I'm reminded of Mel Gibson and Danny Glover in the Lethal Weapon
movies: "Is it 1-2-3 and we go on 4, or is it 1-2-3-4 and then we go?"
If the spec says that valid values are 0-100, you need to ensure that
negative values and values greater than 100 are rejected and you want
to make sure to test values of zero and 100 as well.

Integration testing is the next step - after the code has been tested
by itself, what happens when this part is put into the system? If this
is a module of a larger app that you've been testing, there may be new
use cases, and there may be interactions between the unit under test
and the larger environment.

Finally, regression testing is what happens when you get version 1.1?
Running all the tests again will probably bring up some problems
because some things have changed since the last version. The existing
test suite will have to be archived and modified to adapt to the
changes, new tests added for additional features, and most
importantly, the new build shouldn't breask any existing tests in
places that haven't been explicitly changed.

There are various tools available to automate these processes, but
they're pricey, have limitations in what they can and can't do, and
usually have steep learning curves.

> Do you recommend any 'good' books on this process? Maybe on what to
> expect in the specs? Maybe what is most often left out and or what  
> most often causes the most problems?

Again, this is probably a matter of personal taste. I'm fond of Cem
Kaner's books "Testing Computer Software" and "Lessons Learned in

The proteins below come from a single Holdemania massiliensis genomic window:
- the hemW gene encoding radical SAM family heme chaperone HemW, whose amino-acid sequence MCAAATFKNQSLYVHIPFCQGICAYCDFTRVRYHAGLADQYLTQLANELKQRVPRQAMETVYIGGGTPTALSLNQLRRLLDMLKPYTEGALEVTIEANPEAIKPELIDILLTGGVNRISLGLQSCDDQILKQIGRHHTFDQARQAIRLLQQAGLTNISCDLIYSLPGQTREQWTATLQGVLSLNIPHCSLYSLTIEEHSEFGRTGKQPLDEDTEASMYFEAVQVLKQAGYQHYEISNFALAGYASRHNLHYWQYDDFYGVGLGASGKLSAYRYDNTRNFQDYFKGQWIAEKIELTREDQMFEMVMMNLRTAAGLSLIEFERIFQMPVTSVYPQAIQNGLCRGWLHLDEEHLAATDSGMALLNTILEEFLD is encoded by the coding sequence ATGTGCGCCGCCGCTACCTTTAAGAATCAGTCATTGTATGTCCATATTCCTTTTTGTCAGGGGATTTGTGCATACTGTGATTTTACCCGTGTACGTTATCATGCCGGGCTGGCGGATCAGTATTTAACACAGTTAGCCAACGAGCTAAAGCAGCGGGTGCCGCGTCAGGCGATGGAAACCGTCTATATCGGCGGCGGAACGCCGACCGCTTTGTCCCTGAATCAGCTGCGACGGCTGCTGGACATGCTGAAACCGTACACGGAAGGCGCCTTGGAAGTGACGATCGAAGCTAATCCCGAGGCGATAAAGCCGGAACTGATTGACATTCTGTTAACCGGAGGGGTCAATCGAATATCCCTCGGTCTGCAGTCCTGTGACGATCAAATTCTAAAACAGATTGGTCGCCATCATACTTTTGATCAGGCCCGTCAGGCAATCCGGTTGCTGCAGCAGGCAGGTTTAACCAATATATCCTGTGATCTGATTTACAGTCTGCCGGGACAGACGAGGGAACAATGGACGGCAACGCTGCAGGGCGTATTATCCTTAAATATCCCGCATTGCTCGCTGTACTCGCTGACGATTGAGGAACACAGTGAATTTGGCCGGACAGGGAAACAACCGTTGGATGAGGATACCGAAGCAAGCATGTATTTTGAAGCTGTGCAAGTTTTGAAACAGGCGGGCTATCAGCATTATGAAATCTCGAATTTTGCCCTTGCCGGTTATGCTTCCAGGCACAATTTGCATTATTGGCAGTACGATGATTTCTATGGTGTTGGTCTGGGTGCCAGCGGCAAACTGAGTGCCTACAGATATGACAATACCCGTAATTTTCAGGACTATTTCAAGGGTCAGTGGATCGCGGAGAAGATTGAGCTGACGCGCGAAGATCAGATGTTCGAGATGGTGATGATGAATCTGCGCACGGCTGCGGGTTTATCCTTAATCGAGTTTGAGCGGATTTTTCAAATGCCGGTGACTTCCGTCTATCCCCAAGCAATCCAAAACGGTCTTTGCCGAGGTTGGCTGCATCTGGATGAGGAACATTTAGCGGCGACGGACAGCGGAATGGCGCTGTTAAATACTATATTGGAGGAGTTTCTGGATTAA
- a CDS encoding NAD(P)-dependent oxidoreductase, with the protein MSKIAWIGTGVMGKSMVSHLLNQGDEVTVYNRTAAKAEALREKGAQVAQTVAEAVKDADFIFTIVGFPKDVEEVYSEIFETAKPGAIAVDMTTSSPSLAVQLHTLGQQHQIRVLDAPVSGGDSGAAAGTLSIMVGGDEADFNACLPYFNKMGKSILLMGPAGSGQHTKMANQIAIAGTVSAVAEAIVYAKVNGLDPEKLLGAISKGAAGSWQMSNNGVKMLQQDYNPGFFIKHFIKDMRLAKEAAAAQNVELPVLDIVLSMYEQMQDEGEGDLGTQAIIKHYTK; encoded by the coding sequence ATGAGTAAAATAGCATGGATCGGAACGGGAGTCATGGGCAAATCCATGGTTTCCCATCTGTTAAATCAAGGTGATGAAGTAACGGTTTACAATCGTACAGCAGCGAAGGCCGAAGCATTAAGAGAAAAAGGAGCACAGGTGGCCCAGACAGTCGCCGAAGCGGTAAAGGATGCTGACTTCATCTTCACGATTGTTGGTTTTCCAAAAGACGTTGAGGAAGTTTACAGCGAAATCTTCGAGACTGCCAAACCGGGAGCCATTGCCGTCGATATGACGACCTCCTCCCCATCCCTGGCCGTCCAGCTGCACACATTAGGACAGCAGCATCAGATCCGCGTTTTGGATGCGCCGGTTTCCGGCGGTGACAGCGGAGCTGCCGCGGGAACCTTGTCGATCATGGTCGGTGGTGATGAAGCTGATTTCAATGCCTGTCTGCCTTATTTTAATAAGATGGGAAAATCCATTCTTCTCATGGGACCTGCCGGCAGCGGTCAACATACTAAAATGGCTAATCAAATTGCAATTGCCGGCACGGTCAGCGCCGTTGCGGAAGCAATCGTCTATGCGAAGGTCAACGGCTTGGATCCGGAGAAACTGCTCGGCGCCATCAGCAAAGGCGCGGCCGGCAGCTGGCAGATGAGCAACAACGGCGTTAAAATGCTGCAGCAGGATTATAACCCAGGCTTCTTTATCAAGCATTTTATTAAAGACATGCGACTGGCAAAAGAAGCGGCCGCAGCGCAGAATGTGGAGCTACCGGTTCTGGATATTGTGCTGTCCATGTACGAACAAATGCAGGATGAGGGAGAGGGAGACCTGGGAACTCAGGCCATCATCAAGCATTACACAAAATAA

Software Testing". The first is a classic, was out of print for some
time and is now back in a second edition with not much changed. This
means that the examples are all out of date (MSDOS and such), but if
you can ignore that the methodology is well thought out. The second I
enjoyed just as a fun read, but you have to be pretty weird to read a
book on software testing for fun. The lessons and examples in there
might be more in-depth than you want to get unless you're diving into
software testing in a big way. You can find these online at Amazon or
Powells if you have to, but see if your local independent bookstore
can order them first.

What's left in and out: I usually find that what's left out causes
more problems that what's put in. It's easy to write test cases and
very hard to write a complete set of test cases. When I'm developing
something (this goes back to point 1) I find that I think I'm doing a
good job testing what I've written, but as soon as I hand it to
someone else they try a use case that I never thought of and it all
falls apart rapidly. I hate to say it, but forethought pays off. So do
peer reviews for sanity checks - "is closing the window the same as
pressing the Done button?" "what happens if someone pastes text in
here instead of typing it?" "what happens if someone puts in quotes
and ">>>>" symbols in a url field?", etc.

Some resources:

Check out:

OK - got more long-winded than I thought. I'll duck out now.

-Mark Wieder
 mwieder at ahsoftware.net